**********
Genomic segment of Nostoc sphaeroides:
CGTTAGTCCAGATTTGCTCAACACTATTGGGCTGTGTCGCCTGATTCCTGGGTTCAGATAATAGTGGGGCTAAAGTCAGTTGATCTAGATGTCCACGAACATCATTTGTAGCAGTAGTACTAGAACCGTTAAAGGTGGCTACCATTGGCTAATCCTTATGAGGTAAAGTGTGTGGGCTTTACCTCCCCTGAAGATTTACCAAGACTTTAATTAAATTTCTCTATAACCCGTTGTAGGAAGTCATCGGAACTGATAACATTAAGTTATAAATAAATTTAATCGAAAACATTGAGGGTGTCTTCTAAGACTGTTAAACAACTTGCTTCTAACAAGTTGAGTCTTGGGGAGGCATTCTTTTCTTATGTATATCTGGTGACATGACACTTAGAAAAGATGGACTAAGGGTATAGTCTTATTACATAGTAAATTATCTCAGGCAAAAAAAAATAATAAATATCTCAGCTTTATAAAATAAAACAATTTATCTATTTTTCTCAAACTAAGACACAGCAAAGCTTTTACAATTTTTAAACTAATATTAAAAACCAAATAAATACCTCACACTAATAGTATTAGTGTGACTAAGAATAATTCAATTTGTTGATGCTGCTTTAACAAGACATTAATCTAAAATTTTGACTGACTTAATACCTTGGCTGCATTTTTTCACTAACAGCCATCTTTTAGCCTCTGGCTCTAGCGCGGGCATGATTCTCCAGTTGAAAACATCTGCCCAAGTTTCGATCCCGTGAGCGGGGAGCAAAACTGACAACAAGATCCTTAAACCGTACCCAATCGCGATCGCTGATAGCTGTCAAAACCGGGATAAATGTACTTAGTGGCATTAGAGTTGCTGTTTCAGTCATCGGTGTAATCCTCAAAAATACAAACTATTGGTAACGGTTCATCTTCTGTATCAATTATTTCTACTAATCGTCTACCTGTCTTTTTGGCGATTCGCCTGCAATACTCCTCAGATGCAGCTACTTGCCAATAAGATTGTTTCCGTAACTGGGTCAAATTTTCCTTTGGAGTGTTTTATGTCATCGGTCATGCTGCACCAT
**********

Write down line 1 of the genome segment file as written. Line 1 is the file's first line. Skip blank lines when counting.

Genomic segment of Nostoc sphaeroides: